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Ipswich and Colchester Hospitals launch state-of-the-art new brain research centre

PUBLISHED: 12:03 28 July 2020 | UPDATED: 15:07 29 July 2020

Ben Marlow, a consultant paediatrician at ESNEFT, is the clinical director of the new Synapse Centre for Neurodevelopment. Picture: ESNEFT/SARAH LUCY BROWN

Ben Marlow, a consultant paediatrician at ESNEFT, is the clinical director of the new Synapse Centre for Neurodevelopment. Picture: ESNEFT/SARAH LUCY BROWN

Archant

A brand new research centre at Ipswich and Colchester Hospitals will carry out “ground-breaking” studies which will benefit young patients with conditions such as autism and cerebral palsy.

The Synapse Centre for Neurodevelopment will be translating biomedical research into practical therapies.

The work will be influenced by a new parents’ network, so it is driven by local need.

Ben Marlow, a consultant paediatrician at the East Suffolk and North Essex Foundation Trust (ESNEFT), is clinical director of the centre and said he is “incredibly excited” for the trust to be leading the way in this important area of research.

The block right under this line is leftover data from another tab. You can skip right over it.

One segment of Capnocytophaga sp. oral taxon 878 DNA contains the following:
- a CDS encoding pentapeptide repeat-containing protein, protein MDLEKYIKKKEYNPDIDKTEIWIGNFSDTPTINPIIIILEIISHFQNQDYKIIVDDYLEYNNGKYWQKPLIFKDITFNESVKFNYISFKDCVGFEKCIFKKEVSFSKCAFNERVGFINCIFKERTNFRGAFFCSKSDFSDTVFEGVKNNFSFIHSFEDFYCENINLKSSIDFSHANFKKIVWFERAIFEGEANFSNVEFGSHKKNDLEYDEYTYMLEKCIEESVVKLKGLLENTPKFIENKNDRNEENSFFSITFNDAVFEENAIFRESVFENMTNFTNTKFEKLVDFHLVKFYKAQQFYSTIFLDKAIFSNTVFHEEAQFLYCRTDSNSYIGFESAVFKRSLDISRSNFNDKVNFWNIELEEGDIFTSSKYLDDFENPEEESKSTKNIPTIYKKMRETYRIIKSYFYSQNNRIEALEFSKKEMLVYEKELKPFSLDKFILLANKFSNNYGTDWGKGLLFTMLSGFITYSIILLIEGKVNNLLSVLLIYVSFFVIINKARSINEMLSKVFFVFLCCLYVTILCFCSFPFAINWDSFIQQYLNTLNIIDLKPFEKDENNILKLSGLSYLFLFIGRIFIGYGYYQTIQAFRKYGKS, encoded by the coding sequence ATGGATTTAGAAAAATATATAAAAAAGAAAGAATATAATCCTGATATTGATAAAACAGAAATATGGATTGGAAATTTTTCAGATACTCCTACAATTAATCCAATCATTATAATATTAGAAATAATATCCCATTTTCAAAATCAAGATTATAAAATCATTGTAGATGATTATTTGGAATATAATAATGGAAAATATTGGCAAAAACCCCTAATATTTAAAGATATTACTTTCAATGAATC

He said: “The Synapse Centre will seek to innovate and bring together the NHS, academia and the biotech industry to understand more about the factors which affect brain development in these young patients.

“Neuro-disabling conditions have a significant impact on both children and their families throughout their entire lives. These children suffer from many associated health problems that can significantly impair quality of life and be life-limiting.

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“Better understanding these difficulties and intervening early can have a positive impact on a child’s development and significantly reduce the health difficulties they will encounter in the longer-term, which is why this work is so important.”

The centre brings together paediatricians, speech and language specialists, clinical psychologists, physiotherapists and researchers, who will work alongside local universities and industry leaders.

The research will focus on areas which affect brain development, such as bacterial imbalances in the gut, and the role of the immune system and metabolism.

New behavioural approaches will be explored, as well as common co-morbidities linked with neuro-disabling conditions, such as gastrointestinal problems, seizures and sleep disturbance.

Webinars and journal clubs are also to be held to attract more junior doctors to the speciality.

Mr Marlow added: “The centre has already attracted interest from paediatricians and researchers across the UK, Europe and the US.

“We are really looking forward to working with many of these partners to further improve the care, treatment and outcomes for these young patients.”


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